#    ipt_unclean    - this match allows to catch packets that have invalid
#                     IP/TCP flags set
#    iptable_filter - this module allows for packets to be DROPped,
#                     REJECTed, or LOGged.  This module automatically
#                     loads the following modules:
#                     ipt_LOG - this target allows for packets to be
#                               logged
#                     ipt_REJECT - this target DROPs the packet and returns
#                                  a configurable ICMP packet back to the
#                                  sender.
#    iptable_mangle - this target allows for packets to be manipulated
#                     for things like the TCPMSS option, etc.

echo -e " Done loading modules.\n"

#CRITICAL:  Enable IP forwarding since it is disabled by default since
#           Redhat Users:  you may try changing the options in
#                          /etc/sysconfig/network from:
#                       FORWARD_IPV4=false
#                             to
#                       FORWARD_IPV4=true
echo "   Enabling forwarding.."
echo "1" > /proc/sys/net/ipv4/ip_forward

# Dynamic IP users: # # If you get your IP address dynamically from SLIP, PPP, or DHCP, # enable this following option. This enables dynamic-address hacking # which makes the life with Diald and similar programs much easier. # echo " Enabling DynamicAddr.." echo "1" > /proc/sys/net/ipv4/ip_dynaddr

# Enable simple IP forwarding and Masquerading
# NOTE: In IPTABLES speak, IP Masquerading is a form of SourceNAT or SNAT.
# NOTE #2: The following is an example for an internal LAN address in the
# 192.168.0.x network with a or a "24" bit subnet mask
# connecting to the Internet on external interface "eth0". This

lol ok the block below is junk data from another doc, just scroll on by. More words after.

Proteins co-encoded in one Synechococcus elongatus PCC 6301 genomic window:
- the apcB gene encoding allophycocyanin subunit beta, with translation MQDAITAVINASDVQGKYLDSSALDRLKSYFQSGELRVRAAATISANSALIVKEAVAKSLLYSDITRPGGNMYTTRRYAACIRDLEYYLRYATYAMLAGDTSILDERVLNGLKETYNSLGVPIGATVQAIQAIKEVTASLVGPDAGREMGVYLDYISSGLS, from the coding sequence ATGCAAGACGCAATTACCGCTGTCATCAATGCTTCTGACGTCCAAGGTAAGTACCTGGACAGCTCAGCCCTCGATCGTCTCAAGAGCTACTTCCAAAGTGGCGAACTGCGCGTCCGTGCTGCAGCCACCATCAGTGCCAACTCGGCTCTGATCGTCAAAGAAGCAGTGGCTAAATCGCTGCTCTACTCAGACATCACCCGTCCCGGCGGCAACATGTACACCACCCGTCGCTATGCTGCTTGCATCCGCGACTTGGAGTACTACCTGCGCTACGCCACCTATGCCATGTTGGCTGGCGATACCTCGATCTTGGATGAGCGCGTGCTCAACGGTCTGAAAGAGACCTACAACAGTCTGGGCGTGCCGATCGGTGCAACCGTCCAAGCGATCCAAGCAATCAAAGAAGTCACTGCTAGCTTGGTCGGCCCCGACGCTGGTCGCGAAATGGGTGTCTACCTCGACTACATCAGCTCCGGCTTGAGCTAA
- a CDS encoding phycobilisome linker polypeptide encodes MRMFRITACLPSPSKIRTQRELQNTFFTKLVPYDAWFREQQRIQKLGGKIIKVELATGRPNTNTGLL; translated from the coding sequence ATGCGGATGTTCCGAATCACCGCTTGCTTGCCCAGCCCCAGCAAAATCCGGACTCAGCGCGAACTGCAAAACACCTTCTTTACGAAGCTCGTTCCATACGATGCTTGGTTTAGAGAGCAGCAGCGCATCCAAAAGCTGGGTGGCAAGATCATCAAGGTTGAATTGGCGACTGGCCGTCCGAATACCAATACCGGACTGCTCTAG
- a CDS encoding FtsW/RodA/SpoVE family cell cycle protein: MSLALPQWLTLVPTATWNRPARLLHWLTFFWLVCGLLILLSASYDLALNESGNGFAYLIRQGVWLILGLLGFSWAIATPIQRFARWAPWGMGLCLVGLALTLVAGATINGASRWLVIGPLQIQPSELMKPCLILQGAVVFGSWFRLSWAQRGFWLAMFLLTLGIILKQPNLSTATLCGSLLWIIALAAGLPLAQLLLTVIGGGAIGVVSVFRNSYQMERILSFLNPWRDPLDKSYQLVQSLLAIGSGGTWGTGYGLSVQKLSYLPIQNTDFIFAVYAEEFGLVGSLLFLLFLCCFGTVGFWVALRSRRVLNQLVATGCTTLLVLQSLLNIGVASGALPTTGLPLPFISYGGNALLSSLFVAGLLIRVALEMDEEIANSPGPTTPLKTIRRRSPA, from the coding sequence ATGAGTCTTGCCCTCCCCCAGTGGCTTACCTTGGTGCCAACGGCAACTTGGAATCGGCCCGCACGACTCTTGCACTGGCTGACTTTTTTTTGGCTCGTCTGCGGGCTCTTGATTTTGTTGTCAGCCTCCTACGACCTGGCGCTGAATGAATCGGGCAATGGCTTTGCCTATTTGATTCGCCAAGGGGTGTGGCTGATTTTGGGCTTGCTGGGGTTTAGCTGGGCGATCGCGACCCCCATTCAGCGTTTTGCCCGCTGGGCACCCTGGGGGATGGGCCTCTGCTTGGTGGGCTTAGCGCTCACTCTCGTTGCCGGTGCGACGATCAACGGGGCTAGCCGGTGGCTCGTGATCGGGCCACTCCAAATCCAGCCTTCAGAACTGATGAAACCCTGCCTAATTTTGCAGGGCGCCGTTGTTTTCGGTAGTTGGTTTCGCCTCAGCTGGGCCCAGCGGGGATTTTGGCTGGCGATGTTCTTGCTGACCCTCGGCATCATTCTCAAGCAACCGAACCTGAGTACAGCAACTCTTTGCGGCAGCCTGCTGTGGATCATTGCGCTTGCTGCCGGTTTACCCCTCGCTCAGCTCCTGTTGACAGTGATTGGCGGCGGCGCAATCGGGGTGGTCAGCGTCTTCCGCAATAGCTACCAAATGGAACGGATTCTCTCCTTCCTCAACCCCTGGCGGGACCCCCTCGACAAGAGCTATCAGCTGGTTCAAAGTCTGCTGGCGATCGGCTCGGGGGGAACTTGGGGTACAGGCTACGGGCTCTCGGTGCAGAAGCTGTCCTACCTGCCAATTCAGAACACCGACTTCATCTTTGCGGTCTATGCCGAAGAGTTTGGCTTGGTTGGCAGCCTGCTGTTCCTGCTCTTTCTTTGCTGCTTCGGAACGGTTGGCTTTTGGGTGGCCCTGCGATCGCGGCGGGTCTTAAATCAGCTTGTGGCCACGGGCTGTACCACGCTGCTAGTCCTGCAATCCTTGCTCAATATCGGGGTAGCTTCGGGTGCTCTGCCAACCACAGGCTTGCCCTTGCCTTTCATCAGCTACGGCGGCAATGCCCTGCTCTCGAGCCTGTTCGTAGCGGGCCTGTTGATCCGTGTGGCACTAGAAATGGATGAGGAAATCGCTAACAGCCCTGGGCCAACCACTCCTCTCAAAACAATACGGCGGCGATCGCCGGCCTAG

# example will MASQ internal traffic out to the Internet but not
# allow non-initiated traffic into your internal network.
# ** Please change the above network numbers, subnet mask, and your
# *** Internet connection interface name to match your setup

#Clearing any previous configuration # # Unless specified, the defaults for INPUT and OUTPUT is ACCEPT # The default for FORWARD is DROP (REJECT is not a valid policy) #

 /$EXTIF/'{next}//{split($0,a,":");split(a[2],a," ");print a[1];exit}'`"
echo " I think the external IP is: " $EXTIP

echo "   Clearing any existing rules and setting default policy.."
$IPTABLES -t nat -F

echo " FWD: Allow all connections OUT and only existing and related ones IN"

#Added for RDP
echo "Setting up FPMain for Remote Desktop Connection"
$IPTABLES -A FORWARD -p tcp -i $EXTIF -o $INTIF -d $FPMAIN --dport 3389 -j ACCEPT
$IPTABLES -t nat -A PREROUTING -i $EXTIF -p tcp -d $EXTIP --sport 1024:65535 --dport 3889 -j DNAT --to $FPMAIN:3389
$IPTABLES -t nat -A PREROUTING -i $EXTIF -p tcp -d $EXTIP --sport 1024:65535 --dport $RDPPORT -j DNAT --to $FPMAIN:$RDPPORT

echo "	Dropping NetBIOS Requests from outside"
$IPTABLES -A INPUT -i $EXTIF -p tcp --dport 137:139 -j DROP
$IPTABLES -A INPUT -i $EXTIF -p udp --dport 137:139 -j DROP

echo "	Dropping ICMP from outside"

echo "	Dropping SSH from outside"
$IPTABLES -A INPUT -i $EXTIF -p tcp --dport 22 -j DROP

echo "	Dropping outside SMTP"
$IPTABLES -A INPUT -i $EXTIF -p tcp --dport 25 -j DROP

echo "	Dropping outside POP"
$IPTABLES -A INPUT -i $EXTIF -p tcp --dport 110 -j DROP

echo "	Dropping outside Ident"
$IPTABLES -A INPUT -i $EXTIF -p tcp --dport 113 -j DROP

echo "	Dropping outside Remote Grab"
$IPTABLES -A INPUT -i $EXTIF -p tcp --dport 7000 -j DROP

echo "   Enabling SNAT (MASQUERADE) functionality on $EXTIF"

echo -e "\nDone.\n"


I've used the same sort of "forwarding" idea on another server to send emule packets to my Windows box and that works.

I'm using the same syntax here to forward 3398 and <port> to <internalip> internally. (I think).

Any idea what could be wrong?

Oh, and obviously <dynamicaddress>, <internalip>, and <port> are real values, I've just hidden them here because I'm anal about security.